var entityMember = lMember.Expression == firstP ? lMember : rMember;
                var keyMember = entityMember == lMember ? rMember : lMember;

                return new EMemberPredicate(entityMember, keyMember, bExp.NodeType);
            List<BinaryExpression> RecurseBinaryExpressions(BinaryExpression e, List<BinaryExpression> runningList = null)
                if (runningList == null) runningList = new List<BinaryExpression>();

                if (e.Left is BinaryExpression lbe)
                    var additions = RecurseBinaryExpressions(lbe);
                if (e.Right is BinaryExpression rbe)
                    var additions = RecurseBinaryExpressions(rbe);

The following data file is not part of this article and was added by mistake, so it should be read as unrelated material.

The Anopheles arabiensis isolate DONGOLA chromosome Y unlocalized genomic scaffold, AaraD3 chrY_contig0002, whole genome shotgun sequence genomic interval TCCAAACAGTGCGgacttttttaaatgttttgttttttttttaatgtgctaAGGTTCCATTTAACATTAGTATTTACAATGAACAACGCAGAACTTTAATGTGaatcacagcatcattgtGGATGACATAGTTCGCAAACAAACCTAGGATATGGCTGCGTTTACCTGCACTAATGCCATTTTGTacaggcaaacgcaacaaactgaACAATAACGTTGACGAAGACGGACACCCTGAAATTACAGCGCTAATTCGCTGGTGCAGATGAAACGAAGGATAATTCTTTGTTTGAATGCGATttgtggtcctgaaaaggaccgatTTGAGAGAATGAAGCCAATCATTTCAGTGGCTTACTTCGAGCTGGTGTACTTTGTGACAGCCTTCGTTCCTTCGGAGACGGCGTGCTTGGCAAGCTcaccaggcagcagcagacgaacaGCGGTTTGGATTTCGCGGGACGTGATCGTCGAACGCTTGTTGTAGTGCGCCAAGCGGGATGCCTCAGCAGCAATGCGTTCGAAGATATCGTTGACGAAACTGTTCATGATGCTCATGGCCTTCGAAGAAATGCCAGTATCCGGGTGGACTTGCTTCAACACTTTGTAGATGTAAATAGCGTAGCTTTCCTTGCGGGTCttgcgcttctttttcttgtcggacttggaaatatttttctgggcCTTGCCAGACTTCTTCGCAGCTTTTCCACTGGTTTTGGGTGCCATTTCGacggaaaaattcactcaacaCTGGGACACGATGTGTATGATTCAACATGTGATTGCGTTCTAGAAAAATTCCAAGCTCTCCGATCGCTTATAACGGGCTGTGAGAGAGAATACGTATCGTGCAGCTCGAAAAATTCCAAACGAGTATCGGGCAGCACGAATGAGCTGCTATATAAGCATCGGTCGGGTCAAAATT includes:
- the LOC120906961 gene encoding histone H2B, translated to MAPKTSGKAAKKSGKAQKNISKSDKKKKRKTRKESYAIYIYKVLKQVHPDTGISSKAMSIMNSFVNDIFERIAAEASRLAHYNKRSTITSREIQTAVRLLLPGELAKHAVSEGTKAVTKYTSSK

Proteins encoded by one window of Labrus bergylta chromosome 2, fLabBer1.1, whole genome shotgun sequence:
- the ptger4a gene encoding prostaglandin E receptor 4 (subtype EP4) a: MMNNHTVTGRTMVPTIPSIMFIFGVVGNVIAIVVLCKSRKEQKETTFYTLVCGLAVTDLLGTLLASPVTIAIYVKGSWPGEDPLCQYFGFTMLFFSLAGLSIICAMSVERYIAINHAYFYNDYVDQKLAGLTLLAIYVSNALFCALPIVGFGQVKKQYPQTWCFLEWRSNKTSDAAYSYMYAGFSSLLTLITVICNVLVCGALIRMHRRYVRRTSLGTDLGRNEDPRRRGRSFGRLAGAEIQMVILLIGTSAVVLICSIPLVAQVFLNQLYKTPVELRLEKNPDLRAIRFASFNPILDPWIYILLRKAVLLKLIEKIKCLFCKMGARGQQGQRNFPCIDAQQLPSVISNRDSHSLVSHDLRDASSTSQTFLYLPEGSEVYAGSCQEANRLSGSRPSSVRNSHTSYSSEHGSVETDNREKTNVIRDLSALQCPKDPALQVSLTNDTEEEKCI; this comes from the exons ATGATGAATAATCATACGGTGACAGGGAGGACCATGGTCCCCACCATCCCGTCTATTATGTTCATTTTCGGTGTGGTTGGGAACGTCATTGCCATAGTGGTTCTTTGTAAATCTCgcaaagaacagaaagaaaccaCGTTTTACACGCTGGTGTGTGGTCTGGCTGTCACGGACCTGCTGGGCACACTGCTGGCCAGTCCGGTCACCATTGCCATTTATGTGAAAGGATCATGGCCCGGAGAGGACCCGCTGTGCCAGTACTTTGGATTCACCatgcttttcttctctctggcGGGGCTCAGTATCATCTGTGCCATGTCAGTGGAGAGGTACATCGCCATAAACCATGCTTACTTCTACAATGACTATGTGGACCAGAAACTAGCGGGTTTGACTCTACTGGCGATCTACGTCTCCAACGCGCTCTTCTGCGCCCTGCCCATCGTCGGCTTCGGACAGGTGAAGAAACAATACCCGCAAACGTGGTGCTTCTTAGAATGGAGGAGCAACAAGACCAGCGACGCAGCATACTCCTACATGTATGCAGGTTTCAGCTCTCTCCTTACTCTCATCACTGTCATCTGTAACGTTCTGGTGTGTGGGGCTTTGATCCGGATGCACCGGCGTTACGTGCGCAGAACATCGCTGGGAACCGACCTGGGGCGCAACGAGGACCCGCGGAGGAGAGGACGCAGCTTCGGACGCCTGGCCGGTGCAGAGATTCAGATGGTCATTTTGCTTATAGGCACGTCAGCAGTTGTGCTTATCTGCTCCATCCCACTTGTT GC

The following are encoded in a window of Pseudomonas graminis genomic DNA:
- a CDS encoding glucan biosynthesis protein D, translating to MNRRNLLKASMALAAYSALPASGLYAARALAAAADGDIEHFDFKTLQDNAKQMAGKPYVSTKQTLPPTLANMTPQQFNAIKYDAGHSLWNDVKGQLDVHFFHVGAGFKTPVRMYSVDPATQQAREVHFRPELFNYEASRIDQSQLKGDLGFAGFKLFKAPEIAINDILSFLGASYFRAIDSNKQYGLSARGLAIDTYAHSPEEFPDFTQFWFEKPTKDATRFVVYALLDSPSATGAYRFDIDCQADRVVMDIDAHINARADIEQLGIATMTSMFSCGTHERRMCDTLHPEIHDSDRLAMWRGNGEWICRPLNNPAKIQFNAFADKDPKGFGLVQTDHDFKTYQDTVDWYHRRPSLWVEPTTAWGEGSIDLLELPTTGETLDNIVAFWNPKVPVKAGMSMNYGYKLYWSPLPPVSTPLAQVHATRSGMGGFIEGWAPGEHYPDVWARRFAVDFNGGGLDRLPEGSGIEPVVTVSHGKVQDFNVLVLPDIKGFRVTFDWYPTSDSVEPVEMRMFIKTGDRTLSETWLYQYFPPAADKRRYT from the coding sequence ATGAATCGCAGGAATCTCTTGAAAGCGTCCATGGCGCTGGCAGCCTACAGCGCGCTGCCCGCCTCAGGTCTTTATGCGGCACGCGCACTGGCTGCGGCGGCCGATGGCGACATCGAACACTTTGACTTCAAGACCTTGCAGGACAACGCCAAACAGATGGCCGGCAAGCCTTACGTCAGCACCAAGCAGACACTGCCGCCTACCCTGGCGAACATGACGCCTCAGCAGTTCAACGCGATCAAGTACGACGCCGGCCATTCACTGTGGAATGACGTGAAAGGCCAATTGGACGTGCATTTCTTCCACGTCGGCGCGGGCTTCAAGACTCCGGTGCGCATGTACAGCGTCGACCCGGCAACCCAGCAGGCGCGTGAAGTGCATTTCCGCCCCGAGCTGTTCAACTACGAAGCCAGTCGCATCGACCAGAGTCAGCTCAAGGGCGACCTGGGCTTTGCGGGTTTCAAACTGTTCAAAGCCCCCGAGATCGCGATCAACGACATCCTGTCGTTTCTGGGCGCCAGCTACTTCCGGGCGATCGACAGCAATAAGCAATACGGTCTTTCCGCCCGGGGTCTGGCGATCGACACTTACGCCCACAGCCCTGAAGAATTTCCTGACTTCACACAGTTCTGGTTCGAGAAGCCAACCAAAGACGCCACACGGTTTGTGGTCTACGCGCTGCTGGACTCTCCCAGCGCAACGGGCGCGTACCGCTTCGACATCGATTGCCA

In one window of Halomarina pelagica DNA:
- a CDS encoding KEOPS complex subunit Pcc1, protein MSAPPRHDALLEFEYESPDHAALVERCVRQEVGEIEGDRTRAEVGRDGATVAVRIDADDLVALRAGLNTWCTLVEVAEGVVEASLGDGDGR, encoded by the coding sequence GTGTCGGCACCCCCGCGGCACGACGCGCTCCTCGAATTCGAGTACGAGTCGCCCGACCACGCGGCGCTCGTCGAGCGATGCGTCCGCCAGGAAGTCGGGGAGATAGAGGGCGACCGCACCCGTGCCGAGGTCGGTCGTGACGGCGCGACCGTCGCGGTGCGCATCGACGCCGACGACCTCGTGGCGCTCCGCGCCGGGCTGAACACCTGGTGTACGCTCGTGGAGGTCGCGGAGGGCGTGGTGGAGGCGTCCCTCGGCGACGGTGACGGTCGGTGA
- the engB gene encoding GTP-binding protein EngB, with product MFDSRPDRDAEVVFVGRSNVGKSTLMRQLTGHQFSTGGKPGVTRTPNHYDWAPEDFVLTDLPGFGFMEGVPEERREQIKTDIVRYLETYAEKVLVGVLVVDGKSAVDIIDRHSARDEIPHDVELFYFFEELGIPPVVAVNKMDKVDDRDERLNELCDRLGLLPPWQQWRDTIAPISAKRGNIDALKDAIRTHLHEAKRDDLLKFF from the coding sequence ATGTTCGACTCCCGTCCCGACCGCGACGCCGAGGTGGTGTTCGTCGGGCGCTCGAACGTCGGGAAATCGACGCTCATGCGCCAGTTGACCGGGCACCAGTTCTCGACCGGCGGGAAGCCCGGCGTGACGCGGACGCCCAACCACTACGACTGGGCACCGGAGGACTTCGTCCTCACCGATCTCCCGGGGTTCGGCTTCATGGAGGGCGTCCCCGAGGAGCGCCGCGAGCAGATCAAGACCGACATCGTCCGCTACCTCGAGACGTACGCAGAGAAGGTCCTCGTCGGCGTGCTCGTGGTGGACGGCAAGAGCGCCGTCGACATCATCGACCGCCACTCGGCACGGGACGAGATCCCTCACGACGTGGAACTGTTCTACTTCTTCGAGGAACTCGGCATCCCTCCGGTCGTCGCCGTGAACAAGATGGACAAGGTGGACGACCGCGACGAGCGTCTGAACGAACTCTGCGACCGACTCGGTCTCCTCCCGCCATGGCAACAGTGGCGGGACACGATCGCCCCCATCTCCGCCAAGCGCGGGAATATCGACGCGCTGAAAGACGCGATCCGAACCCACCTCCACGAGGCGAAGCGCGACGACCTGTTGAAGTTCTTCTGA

if (e.Left is MemberExpression && e.Right is MemberExpression)

                return runningList;

Helper class:

    public class EMemberPredicate
        public readonly MemberExpression EntityMember;
        public readonly MemberExpression KeyMember;
        public readonly PropertyInfo KeyMemberPropInfo;
        public readonly string EntityMemberName;
        public readonly string SQLOperator;

        public EMemberPredicate(MemberExpression entityMember, MemberExpression keyMember, ExpressionType eType)
            EntityMember = entityMember;
            KeyMember = keyMember;
            KeyMemberPropInfo = (PropertyInfo)keyMember.Member;
            EntityMemberName = entityMember.Member.Name;
            SQLOperator = BinaryExpressionToMSSQLOperator(eType);

        public object GetKeyValue(object o)
            return KeyMemberPropInfo.GetValue(o, null);

        private string BinaryExpressionToMSSQLOperator(ExpressionType eType)